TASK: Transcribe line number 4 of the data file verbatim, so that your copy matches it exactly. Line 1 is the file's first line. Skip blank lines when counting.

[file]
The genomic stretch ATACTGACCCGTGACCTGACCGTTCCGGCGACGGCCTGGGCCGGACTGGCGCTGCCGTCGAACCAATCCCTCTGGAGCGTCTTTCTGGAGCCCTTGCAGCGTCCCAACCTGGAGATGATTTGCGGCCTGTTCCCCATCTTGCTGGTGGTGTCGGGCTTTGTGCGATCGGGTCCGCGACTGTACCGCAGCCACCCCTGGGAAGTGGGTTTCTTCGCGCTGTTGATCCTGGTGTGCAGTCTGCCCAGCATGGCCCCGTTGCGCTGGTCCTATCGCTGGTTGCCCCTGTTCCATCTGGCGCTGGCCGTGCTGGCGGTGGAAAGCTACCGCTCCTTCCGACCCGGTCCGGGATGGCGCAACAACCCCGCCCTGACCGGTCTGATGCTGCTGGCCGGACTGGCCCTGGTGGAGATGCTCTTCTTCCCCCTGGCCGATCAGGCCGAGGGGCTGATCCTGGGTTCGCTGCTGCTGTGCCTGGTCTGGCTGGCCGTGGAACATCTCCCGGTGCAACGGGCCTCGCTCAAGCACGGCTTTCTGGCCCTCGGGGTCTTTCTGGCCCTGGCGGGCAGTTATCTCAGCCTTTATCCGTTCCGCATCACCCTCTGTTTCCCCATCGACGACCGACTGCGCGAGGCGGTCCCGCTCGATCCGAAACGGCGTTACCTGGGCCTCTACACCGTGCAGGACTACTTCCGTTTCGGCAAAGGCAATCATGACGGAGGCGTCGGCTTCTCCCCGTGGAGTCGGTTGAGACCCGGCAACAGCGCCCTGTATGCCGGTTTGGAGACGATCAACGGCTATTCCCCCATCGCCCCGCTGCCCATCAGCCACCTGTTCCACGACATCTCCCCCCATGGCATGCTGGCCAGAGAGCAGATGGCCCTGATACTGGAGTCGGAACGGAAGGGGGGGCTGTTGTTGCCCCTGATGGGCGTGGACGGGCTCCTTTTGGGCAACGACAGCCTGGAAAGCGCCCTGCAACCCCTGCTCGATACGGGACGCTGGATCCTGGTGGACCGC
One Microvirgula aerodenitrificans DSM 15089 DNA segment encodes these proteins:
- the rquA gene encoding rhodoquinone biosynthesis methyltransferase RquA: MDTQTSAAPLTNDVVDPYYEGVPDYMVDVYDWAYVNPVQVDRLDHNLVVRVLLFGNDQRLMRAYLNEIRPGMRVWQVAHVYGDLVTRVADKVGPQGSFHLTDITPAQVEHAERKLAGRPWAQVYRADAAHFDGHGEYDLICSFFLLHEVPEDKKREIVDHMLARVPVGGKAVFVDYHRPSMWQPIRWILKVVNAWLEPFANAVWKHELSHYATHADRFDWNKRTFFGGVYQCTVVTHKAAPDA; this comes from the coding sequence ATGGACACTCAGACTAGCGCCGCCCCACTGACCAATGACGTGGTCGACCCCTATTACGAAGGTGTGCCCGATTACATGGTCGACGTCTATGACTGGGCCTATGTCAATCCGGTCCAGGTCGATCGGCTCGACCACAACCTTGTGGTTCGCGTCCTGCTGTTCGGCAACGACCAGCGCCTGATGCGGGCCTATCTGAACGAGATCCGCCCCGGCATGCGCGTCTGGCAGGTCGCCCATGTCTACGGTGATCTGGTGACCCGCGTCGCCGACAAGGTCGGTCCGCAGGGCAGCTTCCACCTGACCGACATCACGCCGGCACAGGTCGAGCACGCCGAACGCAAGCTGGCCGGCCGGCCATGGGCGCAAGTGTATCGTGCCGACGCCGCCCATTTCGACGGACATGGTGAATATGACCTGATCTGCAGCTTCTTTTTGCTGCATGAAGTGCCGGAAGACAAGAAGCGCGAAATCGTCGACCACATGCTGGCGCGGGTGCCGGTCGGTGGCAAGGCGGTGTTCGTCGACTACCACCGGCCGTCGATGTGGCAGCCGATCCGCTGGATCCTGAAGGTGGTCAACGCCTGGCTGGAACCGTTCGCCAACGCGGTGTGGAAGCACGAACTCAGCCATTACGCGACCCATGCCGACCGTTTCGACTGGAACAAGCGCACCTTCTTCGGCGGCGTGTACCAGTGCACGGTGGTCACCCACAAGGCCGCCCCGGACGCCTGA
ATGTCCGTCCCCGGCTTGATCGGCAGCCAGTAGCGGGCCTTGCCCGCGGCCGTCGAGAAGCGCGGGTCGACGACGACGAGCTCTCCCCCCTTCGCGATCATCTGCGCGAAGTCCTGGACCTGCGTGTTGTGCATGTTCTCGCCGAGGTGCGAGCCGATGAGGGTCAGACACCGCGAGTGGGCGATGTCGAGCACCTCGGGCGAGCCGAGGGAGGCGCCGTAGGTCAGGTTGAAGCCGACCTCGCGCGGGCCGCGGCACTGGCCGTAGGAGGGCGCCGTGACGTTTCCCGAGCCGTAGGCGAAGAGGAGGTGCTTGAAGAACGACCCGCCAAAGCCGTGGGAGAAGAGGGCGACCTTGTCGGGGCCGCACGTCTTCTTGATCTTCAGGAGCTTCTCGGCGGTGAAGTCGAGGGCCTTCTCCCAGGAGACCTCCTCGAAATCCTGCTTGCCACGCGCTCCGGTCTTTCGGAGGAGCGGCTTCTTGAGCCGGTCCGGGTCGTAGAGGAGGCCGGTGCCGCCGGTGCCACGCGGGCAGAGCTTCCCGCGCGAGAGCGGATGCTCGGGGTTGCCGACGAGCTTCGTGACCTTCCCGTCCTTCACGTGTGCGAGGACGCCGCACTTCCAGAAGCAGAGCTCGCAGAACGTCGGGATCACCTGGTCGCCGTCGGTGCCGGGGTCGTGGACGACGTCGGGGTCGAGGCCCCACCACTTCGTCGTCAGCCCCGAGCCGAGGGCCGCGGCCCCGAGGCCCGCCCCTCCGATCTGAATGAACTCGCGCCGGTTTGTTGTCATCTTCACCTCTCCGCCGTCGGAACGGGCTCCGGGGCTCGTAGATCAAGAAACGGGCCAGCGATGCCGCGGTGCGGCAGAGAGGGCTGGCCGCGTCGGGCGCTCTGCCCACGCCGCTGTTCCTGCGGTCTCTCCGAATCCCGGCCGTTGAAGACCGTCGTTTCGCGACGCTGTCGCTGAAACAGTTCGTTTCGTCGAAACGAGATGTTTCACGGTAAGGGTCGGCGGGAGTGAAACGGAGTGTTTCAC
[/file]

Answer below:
ATGTCCGTCCCCGGCTTGATCGGCAGCCAGTAGCGGGCCTTGCCCGCGGCCGTCGAGAAGCGCGGGTCGACGACGACGAGCTCTCCCCCCTTCGCGATCATCTGCGCGAAGTCCTGGACCTGCGTGTTGTGCATGTTCTCGCCGAGGTGCGAGCCGATGAGGGTCAGACACCGCGAGTGGGCGATGTCGAGCACCTCGGGCGAGCCGAGGGAGGCGCCGTAGGTCAGGTTGAAGCCGACCTCGCGCGGGCCGCGGCACTGGCCGTAGGAGGGCGCCGTGACGTTTCCCGAGCCGTAGGCGAAGAGGAGGTGCTTGAAGAACGACCCGCCAAAGCCGTGGGAGAAGAGGGCGACCTTGTCGGGGCCGCACGTCTTCTTGATCTTCAGGAGCTTCTCGGCGGTGAAGTCGAGGGCCTTCTCCCAGGAGACCTCCTCGAAATCCTGCTTGCCACGCGCTCCGGTCTTTCGGAGGAGCGGCTTCTTGAGCCGGTCCGGGTCGTAGAGGAGGCCGGTGCCGCCGGTGCCACGCGGGCAGAGCTTCCCGCGCGAGAGCGGATGCTCGGGGTTGCCGACGAGCTTCGTGACCTTCCCGTCCTTCACGTGTGCGAGGACGCCGCACTTCCAGAAGCAGAGCTCGCAGAACGTCGGGATCACCTGGTCGCCGTCGGTGCCGGGGTCGTGGACGACGTCGGGGTCGAGGCCCCACCACTTCGTCGTCAGCCCCGAGCCGAGGGCCGCGGCCCCGAGGCCCGCCCCTCCGATCTGAATGAACTCGCGCCGGTTTGTTGTCATCTTCACCTCTCCGCCGTCGGAACGGGCTCCGGGGCTCGTAGATCAAGAAACGGGCCAGCGATGCCGCGGTGCGGCAGAGAGGGCTGGCCGCGTCGGGCGCTCTGCCCACGCCGCTGTTCCTGCGGTCTCTCCGAATCCCGGCCGTTGAAGACCGTCGTTTCGCGACGCTGTCGCTGAAACAGTTCGTTTCGTCGAAACGAGATGTTTCACGGTAAGGGTCGGCGGGAGTGAAACGGAGTGTTTCAC